Why Do Bartenders Use So Much Ice?

Until around two centuries ago, Ice was merely just an unfortunate side effect to extensively cold weather resulting in frozen and icy conditions – until Frederic Tudor introduced the world to ice cold glasses of water on hot summers days, creating a thirst for something most people didn’t know they had. In any establishment that serves drink, it’s a given that you will be served either your beer ice cold, your cocktail blended with ice and you soft drink accompanies with a glass of ice on the side. With this, it’s common for customer to think that the reasoning behind your bartender filling your glass with what is sometimes considered excessive levels of ice, is purely so they can put less liquid in your drink and to entice you to need to buy more – alongside with the myth that servers only ask you “Is your food okay” when your mouth is full so you don’t have the opportunity to say it’s not! This brings us to the real question: Do bartenders use ice to rip off their customers? We know for a fact that honestly, this is not the reason behind ice!

 

To simply explain and state the obvious, ice makes things cold and after your drink has been stored on a warm shelf, it helps to add to the taste for your guests. Every bar tries to store bottled beverages in fridges to help keep them chill but the ice on the side helps for when the drink is on your table to maintain that consistent cold temperature. There are not a lot of things in the world that will help make your drink chiller than ice – even blocks of steel stored in liquid nitrogen cannot chill a drink quicker than what ice can! Technically, chilling is a by-product of dilution: When ice melts, it transfers its chilling energy to its surroundings as it absorbs heat thus making its surroundings a lot colder. From here, one would start to question how the quality of ice contributes to the overall experience for you or your customer. If your bartender uses a lot of “wet” ice that has already started to melt, the surface area of water on the ice is larger; therefore your drink will dilute a lot quicker than if your bartender had used “dry” ice. It’s proven that colder ice chills a lot slower than warmer ice does - which is a strange concept to consider - but this is because the energy that the ice is absorbing is used to heat it up to a point where it can start melting; there is no dilution and no transferring of energy to the liquid around it therefore it cannot chill the liquid.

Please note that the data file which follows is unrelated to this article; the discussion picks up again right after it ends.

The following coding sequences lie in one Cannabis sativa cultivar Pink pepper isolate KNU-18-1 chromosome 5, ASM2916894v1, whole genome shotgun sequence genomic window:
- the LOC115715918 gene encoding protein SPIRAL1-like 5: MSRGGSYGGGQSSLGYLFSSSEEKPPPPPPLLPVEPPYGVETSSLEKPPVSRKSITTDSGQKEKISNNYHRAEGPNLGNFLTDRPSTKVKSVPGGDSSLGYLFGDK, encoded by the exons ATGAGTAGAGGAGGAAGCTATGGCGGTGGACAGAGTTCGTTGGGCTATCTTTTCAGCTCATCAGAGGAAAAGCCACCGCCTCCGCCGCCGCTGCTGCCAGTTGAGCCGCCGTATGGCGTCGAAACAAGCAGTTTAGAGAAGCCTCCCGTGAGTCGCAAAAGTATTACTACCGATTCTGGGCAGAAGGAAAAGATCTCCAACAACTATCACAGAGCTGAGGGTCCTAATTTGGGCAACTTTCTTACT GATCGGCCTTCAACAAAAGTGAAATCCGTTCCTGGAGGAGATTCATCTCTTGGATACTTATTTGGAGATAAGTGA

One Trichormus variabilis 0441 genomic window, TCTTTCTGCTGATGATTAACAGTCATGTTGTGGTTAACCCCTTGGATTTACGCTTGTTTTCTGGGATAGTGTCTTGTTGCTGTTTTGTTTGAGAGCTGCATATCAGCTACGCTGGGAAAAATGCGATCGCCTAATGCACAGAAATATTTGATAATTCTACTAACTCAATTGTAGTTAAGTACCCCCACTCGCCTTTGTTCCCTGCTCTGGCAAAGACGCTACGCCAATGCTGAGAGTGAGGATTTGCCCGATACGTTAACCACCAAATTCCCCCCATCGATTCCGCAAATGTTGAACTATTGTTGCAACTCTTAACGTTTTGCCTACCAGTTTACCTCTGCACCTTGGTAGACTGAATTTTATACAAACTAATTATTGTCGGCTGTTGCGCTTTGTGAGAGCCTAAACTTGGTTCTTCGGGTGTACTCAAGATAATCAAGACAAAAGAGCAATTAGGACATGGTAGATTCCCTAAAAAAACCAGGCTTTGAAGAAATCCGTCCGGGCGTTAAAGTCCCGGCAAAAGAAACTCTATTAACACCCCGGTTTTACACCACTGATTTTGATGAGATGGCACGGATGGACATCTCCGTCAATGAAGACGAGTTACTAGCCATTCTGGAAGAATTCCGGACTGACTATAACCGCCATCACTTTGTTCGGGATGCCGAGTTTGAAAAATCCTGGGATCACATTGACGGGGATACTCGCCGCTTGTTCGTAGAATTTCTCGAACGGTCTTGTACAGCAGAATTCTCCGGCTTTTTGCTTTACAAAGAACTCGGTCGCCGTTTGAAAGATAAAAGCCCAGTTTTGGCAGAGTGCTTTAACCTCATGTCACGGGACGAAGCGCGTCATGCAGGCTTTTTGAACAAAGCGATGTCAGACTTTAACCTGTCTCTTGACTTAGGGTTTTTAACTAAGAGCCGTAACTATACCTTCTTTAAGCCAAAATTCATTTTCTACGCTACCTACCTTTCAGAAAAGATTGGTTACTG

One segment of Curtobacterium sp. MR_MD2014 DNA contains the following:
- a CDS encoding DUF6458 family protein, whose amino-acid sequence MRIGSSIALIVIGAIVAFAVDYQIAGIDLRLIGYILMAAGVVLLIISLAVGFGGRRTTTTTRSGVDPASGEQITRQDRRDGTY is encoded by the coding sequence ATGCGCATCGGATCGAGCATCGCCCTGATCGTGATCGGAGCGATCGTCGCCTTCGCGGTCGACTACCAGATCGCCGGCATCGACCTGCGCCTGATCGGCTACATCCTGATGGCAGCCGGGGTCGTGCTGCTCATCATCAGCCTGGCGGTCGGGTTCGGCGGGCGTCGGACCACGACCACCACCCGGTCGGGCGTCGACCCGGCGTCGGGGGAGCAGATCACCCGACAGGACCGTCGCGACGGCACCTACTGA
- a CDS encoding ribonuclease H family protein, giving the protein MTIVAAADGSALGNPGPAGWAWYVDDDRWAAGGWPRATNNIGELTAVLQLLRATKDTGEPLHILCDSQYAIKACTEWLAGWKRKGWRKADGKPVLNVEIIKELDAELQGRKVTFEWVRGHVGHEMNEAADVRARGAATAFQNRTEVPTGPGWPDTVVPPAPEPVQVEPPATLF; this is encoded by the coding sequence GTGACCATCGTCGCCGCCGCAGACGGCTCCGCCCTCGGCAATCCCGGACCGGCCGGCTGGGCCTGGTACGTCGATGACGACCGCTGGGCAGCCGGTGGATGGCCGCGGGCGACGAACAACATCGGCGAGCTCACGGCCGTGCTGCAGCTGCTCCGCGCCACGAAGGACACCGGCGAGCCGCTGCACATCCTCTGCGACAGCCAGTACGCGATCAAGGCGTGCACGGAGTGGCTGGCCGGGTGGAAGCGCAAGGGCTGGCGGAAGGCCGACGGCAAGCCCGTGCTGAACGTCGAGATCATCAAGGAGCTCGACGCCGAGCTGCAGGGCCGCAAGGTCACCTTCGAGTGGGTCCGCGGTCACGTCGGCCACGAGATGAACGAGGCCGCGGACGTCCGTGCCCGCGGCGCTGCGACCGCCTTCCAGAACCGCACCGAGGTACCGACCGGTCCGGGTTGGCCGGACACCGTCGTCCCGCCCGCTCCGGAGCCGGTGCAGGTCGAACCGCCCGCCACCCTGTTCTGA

Why does this even matter, you ask? Well studies have shown that we react more positively to colder drinks in our oral receptors – and how we feel that if the drink is colder that it is more than likely to quench our thirst more than a warm drink. This doesn’t mean we don’t enjoy hot drinks because in Ireland, we know tea and coffee is BIG – it really just means we enjoy a cold drink a lot more! So consider this the next time you go to the bar, your bartender is not trying to scam you by putting more ice in your drink – they are purely trying to make your experience a lot more enjoyable in relation to taste!

 

Do you prefer your drinks ice cold or room temperature? Do you usually just have ice in your drink when you’re out in a restaurant or bar or would you use ice at home too? Let us know what you think on Facebook, Twitter or LinkedIn! In the meantime, why not shop our extensive range of Ice Machines online now to help create that positive experience for your guest! 

 

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